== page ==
Commensal microbiota are required for systemic inflammation triggered by necrotic dendritic cells

Cell Rep. 2013 Jun 27;3(6):1932-44. doi: 10.1016/j.celrep.2013.04.033. Epub 2013 May 30.


The relationship between dendritic cells (DCs) and commensal microflora in shaping systemic immune responses is not well understood. Here, we report that mice deficient for the Fas-associated death domain in DCs developed systemic inflammation associated with elevated proinflammatory cytokines and increased myeloid and B cells. These mice exhibited reduced DCs in gut-associated lymphoid tissues due to RIP3-dependent necroptosis, whereas DC functions remained intact. Induction of systemic inflammation required DC necroptosis and commensal microbiota signals that activated MyD88-dependent pathways in other cell types. Systemic inflammation was abrogated with the administration of broad-spectrum antibiotics or complete, but not DC-specific, deletion of MyD88. Thus, we have identified a previously unappreciated role for commensal microbiota in priming immune cells for inflammatory responses against necrotic cells. These studies demonstrate the impact intestinal microflora have on the immune system and their role in eliciting proper immune responses to harmful stimuli.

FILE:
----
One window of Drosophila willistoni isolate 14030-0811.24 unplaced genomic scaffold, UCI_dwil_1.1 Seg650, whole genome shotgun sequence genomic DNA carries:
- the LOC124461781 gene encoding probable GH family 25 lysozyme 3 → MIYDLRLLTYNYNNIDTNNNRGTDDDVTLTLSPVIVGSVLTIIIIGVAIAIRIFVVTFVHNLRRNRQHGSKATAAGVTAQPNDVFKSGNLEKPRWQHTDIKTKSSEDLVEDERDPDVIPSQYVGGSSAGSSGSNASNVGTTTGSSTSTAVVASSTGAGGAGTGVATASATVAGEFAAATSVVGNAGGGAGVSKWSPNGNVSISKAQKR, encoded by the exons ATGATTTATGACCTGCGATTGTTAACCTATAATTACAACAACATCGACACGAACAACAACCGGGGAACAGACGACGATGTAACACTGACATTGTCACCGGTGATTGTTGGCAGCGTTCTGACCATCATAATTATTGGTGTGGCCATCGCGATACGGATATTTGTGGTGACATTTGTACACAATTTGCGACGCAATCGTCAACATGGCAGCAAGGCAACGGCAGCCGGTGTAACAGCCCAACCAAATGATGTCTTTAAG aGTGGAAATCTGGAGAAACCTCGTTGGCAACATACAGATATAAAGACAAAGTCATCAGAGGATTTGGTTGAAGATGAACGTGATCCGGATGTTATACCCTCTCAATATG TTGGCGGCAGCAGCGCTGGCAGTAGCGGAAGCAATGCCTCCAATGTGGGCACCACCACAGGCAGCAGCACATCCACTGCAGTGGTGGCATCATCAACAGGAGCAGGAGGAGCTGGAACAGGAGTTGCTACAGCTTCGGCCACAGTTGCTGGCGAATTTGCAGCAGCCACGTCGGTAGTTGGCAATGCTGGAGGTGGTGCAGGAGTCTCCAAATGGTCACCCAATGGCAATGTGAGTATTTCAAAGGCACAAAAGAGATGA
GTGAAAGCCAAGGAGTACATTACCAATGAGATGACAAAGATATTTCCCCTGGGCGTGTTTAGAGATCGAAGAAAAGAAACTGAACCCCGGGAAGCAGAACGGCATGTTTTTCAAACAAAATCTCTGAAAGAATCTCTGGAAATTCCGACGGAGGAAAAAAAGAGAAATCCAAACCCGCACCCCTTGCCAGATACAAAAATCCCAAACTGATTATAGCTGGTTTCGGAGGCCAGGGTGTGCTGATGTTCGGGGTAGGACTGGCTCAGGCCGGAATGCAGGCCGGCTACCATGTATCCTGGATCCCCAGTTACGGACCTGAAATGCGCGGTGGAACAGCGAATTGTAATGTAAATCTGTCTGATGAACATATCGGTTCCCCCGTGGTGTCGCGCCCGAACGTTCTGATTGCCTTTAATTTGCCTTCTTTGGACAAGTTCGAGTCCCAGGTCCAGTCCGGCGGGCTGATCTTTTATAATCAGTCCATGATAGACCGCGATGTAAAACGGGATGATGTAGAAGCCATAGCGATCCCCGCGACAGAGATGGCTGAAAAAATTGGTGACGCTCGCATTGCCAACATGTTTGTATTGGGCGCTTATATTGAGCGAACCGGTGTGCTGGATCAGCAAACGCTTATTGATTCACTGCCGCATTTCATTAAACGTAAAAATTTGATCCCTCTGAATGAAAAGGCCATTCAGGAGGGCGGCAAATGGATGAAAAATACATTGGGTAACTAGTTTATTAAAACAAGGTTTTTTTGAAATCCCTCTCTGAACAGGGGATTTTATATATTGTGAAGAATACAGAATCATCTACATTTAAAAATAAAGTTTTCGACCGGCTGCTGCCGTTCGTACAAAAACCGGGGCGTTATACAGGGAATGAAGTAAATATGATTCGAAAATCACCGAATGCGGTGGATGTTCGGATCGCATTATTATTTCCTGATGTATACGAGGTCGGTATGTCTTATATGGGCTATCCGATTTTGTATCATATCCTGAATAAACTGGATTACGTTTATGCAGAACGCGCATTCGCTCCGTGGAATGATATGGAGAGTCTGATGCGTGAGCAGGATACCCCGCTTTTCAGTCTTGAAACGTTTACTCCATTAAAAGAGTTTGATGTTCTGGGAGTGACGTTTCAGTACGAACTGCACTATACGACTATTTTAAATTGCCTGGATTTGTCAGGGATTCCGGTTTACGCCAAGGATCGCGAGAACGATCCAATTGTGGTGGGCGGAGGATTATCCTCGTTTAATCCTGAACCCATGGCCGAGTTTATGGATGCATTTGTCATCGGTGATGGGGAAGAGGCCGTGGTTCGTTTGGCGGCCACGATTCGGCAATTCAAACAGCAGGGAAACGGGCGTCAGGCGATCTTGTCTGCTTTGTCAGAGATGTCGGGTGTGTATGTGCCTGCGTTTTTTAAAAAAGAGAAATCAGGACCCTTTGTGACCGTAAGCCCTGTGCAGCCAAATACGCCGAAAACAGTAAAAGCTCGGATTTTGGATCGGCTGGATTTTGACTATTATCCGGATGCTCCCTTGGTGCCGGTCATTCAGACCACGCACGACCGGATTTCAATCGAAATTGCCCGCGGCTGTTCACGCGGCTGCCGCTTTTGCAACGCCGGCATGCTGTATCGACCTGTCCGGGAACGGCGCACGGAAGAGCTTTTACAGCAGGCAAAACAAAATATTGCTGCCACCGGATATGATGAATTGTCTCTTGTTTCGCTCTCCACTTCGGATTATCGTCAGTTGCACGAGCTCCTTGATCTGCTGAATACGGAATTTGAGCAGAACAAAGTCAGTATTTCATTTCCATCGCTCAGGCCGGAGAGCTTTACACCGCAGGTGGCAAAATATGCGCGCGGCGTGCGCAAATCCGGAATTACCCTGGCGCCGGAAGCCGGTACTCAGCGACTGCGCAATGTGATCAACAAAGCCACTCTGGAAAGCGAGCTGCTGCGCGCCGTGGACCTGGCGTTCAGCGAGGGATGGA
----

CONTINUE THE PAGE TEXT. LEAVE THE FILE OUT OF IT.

Publication types

  • Research Support, N.I.H., Extramural

MeSH terms

  • Animals
  • Dendritic Cells / immunology*
  • Dendritic Cells / metabolism
  • Inflammation / immunology
  • Inflammation / metabolism
  • Mice
  • Microbiota / physiology*
  • Necrosis / metabolism*
  • Signal Transduction